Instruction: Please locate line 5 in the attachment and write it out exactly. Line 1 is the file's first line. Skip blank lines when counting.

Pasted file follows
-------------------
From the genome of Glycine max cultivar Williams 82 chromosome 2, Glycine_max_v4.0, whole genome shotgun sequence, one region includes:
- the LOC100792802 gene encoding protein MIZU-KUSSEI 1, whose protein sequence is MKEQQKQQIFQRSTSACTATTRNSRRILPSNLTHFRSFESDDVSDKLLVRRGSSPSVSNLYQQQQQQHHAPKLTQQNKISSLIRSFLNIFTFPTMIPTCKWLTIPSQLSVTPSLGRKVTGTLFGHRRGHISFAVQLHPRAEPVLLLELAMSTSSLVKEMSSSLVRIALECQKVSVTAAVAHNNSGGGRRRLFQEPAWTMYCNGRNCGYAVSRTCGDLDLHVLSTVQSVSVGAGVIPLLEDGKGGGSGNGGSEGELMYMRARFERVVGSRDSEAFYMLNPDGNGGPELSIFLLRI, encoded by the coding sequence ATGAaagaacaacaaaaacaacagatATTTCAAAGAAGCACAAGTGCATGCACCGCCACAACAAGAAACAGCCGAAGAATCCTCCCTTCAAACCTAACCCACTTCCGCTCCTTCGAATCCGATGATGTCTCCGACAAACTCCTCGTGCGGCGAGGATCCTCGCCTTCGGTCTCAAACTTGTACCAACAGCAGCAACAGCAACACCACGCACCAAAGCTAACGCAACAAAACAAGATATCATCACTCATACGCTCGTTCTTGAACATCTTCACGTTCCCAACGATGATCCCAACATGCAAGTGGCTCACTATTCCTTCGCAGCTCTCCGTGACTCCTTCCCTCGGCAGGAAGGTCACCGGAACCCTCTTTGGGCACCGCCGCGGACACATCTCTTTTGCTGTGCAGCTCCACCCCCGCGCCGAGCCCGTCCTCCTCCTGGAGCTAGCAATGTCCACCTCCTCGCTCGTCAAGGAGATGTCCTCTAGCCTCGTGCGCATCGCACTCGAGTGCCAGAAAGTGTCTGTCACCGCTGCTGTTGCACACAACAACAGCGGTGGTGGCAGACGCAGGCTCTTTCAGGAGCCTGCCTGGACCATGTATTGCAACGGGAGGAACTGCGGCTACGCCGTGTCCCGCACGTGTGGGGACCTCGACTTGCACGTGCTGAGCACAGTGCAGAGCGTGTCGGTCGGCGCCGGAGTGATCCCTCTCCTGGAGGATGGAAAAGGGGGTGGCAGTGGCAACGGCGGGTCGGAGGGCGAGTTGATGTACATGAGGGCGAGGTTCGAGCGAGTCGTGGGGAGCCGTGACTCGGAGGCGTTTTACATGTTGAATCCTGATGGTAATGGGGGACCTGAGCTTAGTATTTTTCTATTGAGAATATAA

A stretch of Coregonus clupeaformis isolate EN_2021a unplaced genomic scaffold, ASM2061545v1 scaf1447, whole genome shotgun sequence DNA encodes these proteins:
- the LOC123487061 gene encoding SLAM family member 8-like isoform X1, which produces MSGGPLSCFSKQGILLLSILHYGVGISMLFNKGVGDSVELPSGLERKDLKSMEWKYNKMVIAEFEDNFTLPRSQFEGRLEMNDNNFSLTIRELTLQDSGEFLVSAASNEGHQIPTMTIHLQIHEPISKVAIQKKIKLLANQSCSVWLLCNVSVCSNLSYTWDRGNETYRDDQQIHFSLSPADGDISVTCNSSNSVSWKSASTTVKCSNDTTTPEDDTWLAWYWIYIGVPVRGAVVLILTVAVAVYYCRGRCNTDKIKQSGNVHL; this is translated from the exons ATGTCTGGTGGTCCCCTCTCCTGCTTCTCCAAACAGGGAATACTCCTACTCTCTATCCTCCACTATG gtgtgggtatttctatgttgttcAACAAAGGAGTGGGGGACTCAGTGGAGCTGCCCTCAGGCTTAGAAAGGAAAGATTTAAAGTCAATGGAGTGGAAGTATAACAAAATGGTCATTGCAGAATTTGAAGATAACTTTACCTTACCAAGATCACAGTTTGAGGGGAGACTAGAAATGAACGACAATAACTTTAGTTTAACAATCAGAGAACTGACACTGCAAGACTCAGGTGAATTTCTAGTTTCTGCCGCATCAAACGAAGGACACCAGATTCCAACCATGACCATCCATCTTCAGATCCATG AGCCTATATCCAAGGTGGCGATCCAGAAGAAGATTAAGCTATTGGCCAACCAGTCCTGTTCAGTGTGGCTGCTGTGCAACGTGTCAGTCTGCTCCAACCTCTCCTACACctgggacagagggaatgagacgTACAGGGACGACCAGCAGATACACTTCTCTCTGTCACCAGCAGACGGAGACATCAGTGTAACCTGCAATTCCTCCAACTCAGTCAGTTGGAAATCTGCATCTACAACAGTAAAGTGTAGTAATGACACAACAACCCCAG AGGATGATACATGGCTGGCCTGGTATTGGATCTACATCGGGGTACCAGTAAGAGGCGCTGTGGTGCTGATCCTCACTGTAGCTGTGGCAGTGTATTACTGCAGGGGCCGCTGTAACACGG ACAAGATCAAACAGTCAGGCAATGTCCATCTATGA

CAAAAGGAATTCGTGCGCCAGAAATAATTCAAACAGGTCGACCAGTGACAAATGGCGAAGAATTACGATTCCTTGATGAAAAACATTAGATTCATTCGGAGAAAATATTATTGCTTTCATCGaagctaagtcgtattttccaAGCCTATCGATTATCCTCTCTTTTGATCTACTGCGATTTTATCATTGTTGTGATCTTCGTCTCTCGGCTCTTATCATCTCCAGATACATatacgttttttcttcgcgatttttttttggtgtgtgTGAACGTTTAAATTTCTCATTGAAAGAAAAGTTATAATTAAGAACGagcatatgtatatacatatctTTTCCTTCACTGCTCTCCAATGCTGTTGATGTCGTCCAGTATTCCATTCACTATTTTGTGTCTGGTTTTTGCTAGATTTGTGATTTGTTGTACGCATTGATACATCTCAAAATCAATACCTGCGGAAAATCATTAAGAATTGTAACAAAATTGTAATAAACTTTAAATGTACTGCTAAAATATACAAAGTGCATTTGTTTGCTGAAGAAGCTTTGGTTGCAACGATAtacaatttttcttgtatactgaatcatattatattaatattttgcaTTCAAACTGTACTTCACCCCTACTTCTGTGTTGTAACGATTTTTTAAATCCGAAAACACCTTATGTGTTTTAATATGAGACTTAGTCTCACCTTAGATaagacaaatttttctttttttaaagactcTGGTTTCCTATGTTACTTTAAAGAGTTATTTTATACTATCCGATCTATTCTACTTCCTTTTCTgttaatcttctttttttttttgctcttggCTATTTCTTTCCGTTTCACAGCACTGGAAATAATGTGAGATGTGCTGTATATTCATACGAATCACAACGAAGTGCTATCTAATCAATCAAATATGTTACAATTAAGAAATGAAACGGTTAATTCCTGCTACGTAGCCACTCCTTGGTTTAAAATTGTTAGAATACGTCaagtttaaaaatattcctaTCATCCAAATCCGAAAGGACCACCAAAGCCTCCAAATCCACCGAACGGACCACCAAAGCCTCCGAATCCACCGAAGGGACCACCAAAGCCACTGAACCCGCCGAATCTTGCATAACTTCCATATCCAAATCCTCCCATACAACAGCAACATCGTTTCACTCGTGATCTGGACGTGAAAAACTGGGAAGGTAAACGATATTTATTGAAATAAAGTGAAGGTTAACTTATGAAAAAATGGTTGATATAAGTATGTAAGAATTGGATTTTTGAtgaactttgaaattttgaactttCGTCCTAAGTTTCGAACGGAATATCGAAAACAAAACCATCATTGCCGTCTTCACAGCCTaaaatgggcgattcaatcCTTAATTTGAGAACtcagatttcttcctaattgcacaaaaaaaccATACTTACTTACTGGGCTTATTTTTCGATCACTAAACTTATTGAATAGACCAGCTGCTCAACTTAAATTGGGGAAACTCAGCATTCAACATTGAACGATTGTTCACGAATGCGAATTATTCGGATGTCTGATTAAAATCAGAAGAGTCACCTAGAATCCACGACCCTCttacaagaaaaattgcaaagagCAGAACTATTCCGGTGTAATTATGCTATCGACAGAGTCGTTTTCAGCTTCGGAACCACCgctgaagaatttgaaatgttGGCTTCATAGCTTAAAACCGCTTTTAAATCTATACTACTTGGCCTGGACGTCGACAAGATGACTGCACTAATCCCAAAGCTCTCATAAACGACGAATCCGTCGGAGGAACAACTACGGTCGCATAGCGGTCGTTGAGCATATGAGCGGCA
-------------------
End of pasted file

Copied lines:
CAAAAGGAATTCGTGCGCCAGAAATAATTCAAACAGGTCGACCAGTGACAAATGGCGAAGAATTACGATTCCTTGATGAAAAACATTAGATTCATTCGGAGAAAATATTATTGCTTTCATCGaagctaagtcgtattttccaAGCCTATCGATTATCCTCTCTTTTGATCTACTGCGATTTTATCATTGTTGTGATCTTCGTCTCTCGGCTCTTATCATCTCCAGATACATatacgttttttcttcgcgatttttttttggtgtgtgTGAACGTTTAAATTTCTCATTGAAAGAAAAGTTATAATTAAGAACGagcatatgtatatacatatctTTTCCTTCACTGCTCTCCAATGCTGTTGATGTCGTCCAGTATTCCATTCACTATTTTGTGTCTGGTTTTTGCTAGATTTGTGATTTGTTGTACGCATTGATACATCTCAAAATCAATACCTGCGGAAAATCATTAAGAATTGTAACAAAATTGTAATAAACTTTAAATGTACTGCTAAAATATACAAAGTGCATTTGTTTGCTGAAGAAGCTTTGGTTGCAACGATAtacaatttttcttgtatactgaatcatattatattaatattttgcaTTCAAACTGTACTTCACCCCTACTTCTGTGTTGTAACGATTTTTTAAATCCGAAAACACCTTATGTGTTTTAATATGAGACTTAGTCTCACCTTAGATaagacaaatttttctttttttaaagactcTGGTTTCCTATGTTACTTTAAAGAGTTATTTTATACTATCCGATCTATTCTACTTCCTTTTCTgttaatcttctttttttttttgctcttggCTATTTCTTTCCGTTTCACAGCACTGGAAATAATGTGAGATGTGCTGTATATTCATACGAATCACAACGAAGTGCTATCTAATCAATCAAATATGTTACAATTAAGAAATGAAACGGTTAATTCCTGCTACGTAGCCACTCCTTGGTTTAAAATTGTTAGAATACGTCaagtttaaaaatattcctaTCATCCAAATCCGAAAGGACCACCAAAGCCTCCAAATCCACCGAACGGACCACCAAAGCCTCCGAATCCACCGAAGGGACCACCAAAGCCACTGAACCCGCCGAATCTTGCATAACTTCCATATCCAAATCCTCCCATACAACAGCAACATCGTTTCACTCGTGATCTGGACGTGAAAAACTGGGAAGGTAAACGATATTTATTGAAATAAAGTGAAGGTTAACTTATGAAAAAATGGTTGATATAAGTATGTAAGAATTGGATTTTTGAtgaactttgaaattttgaactttCGTCCTAAGTTTCGAACGGAATATCGAAAACAAAACCATCATTGCCGTCTTCACAGCCTaaaatgggcgattcaatcCTTAATTTGAGAACtcagatttcttcctaattgcacaaaaaaaccATACTTACTTACTGGGCTTATTTTTCGATCACTAAACTTATTGAATAGACCAGCTGCTCAACTTAAATTGGGGAAACTCAGCATTCAACATTGAACGATTGTTCACGAATGCGAATTATTCGGATGTCTGATTAAAATCAGAAGAGTCACCTAGAATCCACGACCCTCttacaagaaaaattgcaaagagCAGAACTATTCCGGTGTAATTATGCTATCGACAGAGTCGTTTTCAGCTTCGGAACCACCgctgaagaatttgaaatgttGGCTTCATAGCTTAAAACCGCTTTTAAATCTATACTACTTGGCCTGGACGTCGACAAGATGACTGCACTAATCCCAAAGCTCTCATAAACGACGAATCCGTCGGAGGAACAACTACGGTCGCATAGCGGTCGTTGAGCATATGAGCGGCA